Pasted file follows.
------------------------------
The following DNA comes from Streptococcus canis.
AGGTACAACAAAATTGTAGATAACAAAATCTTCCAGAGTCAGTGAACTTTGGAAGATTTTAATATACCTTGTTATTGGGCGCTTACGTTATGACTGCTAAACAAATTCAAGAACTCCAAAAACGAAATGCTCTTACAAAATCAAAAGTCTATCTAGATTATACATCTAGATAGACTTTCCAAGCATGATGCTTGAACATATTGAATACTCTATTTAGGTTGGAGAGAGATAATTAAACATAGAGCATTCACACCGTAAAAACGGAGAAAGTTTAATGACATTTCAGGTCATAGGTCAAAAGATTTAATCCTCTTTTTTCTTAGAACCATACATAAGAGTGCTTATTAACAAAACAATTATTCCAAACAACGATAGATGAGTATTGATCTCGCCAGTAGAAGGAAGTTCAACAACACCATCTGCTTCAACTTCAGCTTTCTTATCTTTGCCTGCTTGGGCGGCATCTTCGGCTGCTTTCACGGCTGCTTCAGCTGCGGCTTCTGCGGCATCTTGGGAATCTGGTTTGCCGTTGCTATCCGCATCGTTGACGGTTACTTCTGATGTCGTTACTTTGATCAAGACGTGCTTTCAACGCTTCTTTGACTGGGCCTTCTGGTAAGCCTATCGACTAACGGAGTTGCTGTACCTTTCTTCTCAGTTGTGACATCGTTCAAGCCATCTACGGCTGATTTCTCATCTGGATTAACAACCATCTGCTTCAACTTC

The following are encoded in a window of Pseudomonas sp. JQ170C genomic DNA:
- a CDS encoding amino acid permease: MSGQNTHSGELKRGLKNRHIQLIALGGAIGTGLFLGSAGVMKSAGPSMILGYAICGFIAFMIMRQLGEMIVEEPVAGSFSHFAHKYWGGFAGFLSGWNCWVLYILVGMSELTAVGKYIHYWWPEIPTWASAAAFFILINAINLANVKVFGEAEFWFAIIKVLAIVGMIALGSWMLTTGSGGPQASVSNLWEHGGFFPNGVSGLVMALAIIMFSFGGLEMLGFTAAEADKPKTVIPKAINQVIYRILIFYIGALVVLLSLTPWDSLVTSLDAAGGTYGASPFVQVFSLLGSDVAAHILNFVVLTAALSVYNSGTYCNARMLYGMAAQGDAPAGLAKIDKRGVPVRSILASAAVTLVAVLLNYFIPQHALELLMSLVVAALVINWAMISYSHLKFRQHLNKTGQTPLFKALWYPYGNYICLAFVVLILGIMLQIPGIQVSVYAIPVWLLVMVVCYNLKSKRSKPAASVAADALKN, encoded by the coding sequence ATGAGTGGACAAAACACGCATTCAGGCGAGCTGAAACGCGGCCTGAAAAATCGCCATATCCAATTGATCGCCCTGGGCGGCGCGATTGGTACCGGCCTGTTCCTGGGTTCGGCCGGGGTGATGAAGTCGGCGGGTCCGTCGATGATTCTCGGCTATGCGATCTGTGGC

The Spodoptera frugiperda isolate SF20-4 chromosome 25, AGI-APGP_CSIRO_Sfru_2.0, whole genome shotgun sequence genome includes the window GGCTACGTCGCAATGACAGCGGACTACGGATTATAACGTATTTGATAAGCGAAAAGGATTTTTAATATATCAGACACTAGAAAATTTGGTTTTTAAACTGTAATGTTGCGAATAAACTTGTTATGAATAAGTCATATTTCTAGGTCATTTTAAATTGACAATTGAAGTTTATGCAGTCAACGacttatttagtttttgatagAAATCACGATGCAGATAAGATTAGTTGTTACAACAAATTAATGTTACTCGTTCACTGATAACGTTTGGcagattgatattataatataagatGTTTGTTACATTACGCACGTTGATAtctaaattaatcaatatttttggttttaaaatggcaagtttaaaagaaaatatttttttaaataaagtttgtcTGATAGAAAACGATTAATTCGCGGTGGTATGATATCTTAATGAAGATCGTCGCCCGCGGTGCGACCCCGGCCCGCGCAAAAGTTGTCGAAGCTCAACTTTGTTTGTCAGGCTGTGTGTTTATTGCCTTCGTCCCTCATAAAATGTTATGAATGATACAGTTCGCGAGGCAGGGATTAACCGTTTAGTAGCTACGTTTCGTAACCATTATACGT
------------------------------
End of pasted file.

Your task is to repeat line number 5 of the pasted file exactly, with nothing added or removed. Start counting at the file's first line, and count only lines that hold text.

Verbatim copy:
The Spodoptera frugiperda isolate SF20-4 chromosome 25, AGI-APGP_CSIRO_Sfru_2.0, whole genome shotgun sequence genome includes the window GGCTACGTCGCAATGACAGCGGACTACGGATTATAACGTATTTGATAAGCGAAAAGGATTTTTAATATATCAGACACTAGAAAATTTGGTTTTTAAACTGTAATGTTGCGAATAAACTTGTTATGAATAAGTCATATTTCTAGGTCATTTTAAATTGACAATTGAAGTTTATGCAGTCAACGacttatttagtttttgatagAAATCACGATGCAGATAAGATTAGTTGTTACAACAAATTAATGTTACTCGTTCACTGATAACGTTTGGcagattgatattataatataagatGTTTGTTACATTACGCACGTTGATAtctaaattaatcaatatttttggttttaaaatggcaagtttaaaagaaaatatttttttaaataaagtttgtcTGATAGAAAACGATTAATTCGCGGTGGTATGATATCTTAATGAAGATCGTCGCCCGCGGTGCGACCCCGGCCCGCGCAAAAGTTGTCGAAGCTCAACTTTGTTTGTCAGGCTGTGTGTTTATTGCCTTCGTCCCTCATAAAATGTTATGAATGATACAGTTCGCGAGGCAGGGATTAACCGTTTAGTAGCTACGTTTCGTAACCATTATACGT